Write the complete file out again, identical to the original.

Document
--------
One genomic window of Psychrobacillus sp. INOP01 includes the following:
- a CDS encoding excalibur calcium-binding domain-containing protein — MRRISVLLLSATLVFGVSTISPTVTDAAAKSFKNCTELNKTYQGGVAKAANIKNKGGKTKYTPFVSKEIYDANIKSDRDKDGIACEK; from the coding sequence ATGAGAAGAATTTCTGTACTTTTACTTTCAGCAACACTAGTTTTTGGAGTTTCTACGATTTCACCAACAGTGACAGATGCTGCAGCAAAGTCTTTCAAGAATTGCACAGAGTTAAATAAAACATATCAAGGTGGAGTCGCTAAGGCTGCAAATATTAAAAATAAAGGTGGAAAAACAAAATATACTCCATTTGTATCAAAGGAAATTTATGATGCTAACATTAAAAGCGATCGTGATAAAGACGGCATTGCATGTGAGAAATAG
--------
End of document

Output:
One genomic window of Psychrobacillus sp. INOP01 includes the following:
- a CDS encoding excalibur calcium-binding domain-containing protein — MRRISVLLLSATLVFGVSTISPTVTDAAAKSFKNCTELNKTYQGGVAKAANIKNKGGKTKYTPFVSKEIYDANIKSDRDKDGIACEK; from the coding sequence ATGAGAAGAATTTCTGTACTTTTACTTTCAGCAACACTAGTTTTTGGAGTTTCTACGATTTCACCAACAGTGACAGATGCTGCAGCAAAGTCTTTCAAGAATTGCACAGAGTTAAATAAAACATATCAAGGTGGAGTCGCTAAGGCTGCAAATATTAAAAATAAAGGTGGAAAAACAAAATATACTCCATTTGTATCAAAGGAAATTTATGATGCTAACATTAAAAGCGATCGTGATAAAGACGGCATTGCATGTGAGAAATAG